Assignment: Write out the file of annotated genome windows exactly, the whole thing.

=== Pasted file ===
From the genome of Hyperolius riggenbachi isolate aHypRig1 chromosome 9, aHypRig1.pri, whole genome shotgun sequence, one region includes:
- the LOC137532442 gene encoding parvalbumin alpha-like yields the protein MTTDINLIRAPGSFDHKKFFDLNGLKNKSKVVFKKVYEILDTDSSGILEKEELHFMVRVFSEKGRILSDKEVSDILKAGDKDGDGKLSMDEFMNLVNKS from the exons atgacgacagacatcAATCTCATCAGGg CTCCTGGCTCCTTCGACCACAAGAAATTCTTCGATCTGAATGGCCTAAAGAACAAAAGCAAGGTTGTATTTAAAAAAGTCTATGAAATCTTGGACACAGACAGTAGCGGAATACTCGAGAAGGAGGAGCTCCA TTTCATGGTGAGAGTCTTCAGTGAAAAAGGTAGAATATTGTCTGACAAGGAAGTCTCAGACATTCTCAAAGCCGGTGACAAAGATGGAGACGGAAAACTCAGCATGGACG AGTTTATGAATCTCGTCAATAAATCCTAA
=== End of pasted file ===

From the genome of Hyperolius riggenbachi isolate aHypRig1 chromosome 9, aHypRig1.pri, whole genome shotgun sequence, one region includes:
- the LOC137532442 gene encoding parvalbumin alpha-like yields the protein MTTDINLIRAPGSFDHKKFFDLNGLKNKSKVVFKKVYEILDTDSSGILEKEELHFMVRVFSEKGRILSDKEVSDILKAGDKDGDGKLSMDEFMNLVNKS from the exons atgacgacagacatcAATCTCATCAGGg CTCCTGGCTCCTTCGACCACAAGAAATTCTTCGATCTGAATGGCCTAAAGAACAAAAGCAAGGTTGTATTTAAAAAAGTCTATGAAATCTTGGACACAGACAGTAGCGGAATACTCGAGAAGGAGGAGCTCCA TTTCATGGTGAGAGTCTTCAGTGAAAAAGGTAGAATATTGTCTGACAAGGAAGTCTCAGACATTCTCAAAGCCGGTGACAAAGATGGAGACGGAAAACTCAGCATGGACG AGTTTATGAATCTCGTCAATAAATCCTAA